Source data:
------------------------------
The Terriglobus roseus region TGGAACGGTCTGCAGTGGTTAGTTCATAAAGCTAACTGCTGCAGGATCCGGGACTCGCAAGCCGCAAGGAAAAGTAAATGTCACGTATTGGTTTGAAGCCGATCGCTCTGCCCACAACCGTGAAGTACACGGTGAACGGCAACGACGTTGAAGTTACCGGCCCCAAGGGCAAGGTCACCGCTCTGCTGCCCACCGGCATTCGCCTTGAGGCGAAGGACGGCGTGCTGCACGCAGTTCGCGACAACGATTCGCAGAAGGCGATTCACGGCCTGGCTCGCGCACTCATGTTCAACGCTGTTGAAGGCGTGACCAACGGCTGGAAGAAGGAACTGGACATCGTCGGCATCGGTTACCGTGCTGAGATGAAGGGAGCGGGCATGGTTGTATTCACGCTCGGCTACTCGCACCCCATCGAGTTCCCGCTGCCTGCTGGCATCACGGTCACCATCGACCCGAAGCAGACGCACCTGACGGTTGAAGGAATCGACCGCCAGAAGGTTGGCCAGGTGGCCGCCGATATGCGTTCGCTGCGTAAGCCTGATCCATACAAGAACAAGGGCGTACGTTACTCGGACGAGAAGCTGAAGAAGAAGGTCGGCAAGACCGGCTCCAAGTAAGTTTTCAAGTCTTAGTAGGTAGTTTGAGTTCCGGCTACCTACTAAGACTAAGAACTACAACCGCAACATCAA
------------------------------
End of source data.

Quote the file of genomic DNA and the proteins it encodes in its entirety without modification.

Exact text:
The Terriglobus roseus region TGGAACGGTCTGCAGTGGTTAGTTCATAAAGCTAACTGCTGCAGGATCCGGGACTCGCAAGCCGCAAGGAAAAGTAAATGTCACGTATTGGTTTGAAGCCGATCGCTCTGCCCACAACCGTGAAGTACACGGTGAACGGCAACGACGTTGAAGTTACCGGCCCCAAGGGCAAGGTCACCGCTCTGCTGCCCACCGGCATTCGCCTTGAGGCGAAGGACGGCGTGCTGCACGCAGTTCGCGACAACGATTCGCAGAAGGCGATTCACGGCCTGGCTCGCGCACTCATGTTCAACGCTGTTGAAGGCGTGACCAACGGCTGGAAGAAGGAACTGGACATCGTCGGCATCGGTTACCGTGCTGAGATGAAGGGAGCGGGCATGGTTGTATTCACGCTCGGCTACTCGCACCCCATCGAGTTCCCGCTGCCTGCTGGCATCACGGTCACCATCGACCCGAAGCAGACGCACCTGACGGTTGAAGGAATCGACCGCCAGAAGGTTGGCCAGGTGGCCGCCGATATGCGTTCGCTGCGTAAGCCTGATCCATACAAGAACAAGGGCGTACGTTACTCGGACGAGAAGCTGAAGAAGAAGGTCGGCAAGACCGGCTCCAAGTAAGTTTTCAAGTCTTAGTAGGTAGTTTGAGTTCCGGCTACCTACTAAGACTAAGAACTACAACCGCAACATCAA